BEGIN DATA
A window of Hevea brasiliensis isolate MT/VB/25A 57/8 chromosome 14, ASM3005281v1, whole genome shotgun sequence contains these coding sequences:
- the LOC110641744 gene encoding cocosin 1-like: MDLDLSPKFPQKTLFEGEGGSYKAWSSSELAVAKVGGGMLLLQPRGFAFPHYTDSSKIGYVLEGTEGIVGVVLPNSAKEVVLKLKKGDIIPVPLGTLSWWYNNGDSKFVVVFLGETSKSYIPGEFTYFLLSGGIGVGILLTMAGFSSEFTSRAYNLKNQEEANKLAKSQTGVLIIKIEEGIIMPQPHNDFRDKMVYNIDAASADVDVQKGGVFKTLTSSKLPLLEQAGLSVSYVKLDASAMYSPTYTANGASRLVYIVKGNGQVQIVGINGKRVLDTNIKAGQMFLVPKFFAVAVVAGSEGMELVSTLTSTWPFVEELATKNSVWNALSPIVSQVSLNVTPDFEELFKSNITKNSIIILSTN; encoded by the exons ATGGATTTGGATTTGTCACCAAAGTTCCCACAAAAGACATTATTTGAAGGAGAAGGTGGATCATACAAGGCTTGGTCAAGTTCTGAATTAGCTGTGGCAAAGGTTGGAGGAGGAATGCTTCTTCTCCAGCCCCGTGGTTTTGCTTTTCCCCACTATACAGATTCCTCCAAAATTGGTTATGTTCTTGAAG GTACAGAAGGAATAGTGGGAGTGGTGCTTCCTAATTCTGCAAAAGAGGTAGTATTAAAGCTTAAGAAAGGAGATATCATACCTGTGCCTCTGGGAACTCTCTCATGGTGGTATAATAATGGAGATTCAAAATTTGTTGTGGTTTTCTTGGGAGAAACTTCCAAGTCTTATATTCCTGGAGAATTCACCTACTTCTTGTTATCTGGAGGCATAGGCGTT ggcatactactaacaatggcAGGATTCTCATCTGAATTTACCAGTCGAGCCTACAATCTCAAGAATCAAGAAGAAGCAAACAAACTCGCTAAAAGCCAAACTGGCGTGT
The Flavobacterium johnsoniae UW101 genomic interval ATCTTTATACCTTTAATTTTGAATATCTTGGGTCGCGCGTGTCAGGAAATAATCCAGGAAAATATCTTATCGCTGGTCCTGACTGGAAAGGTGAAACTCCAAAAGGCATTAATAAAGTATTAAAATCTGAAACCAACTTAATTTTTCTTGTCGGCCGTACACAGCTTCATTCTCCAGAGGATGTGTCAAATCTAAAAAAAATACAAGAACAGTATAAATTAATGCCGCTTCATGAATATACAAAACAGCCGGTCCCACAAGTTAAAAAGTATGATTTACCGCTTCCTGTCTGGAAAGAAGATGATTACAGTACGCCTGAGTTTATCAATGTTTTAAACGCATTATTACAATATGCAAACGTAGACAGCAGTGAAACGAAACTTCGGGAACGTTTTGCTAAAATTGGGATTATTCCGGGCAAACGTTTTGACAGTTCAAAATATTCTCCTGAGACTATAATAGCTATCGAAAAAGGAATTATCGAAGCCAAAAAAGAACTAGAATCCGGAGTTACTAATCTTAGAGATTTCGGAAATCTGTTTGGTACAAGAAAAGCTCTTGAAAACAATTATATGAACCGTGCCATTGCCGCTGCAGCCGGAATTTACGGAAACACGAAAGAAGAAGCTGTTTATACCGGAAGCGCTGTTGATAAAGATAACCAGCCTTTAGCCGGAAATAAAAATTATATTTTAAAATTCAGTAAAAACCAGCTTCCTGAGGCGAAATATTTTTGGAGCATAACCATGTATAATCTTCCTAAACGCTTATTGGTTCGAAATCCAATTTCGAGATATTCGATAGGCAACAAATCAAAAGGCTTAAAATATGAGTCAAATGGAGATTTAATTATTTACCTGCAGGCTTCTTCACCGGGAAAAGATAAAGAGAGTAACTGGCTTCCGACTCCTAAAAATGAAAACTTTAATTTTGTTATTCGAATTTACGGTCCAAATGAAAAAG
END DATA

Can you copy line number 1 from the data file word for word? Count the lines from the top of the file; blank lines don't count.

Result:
A window of Hevea brasiliensis isolate MT/VB/25A 57/8 chromosome 14, ASM3005281v1, whole genome shotgun sequence contains these coding sequences: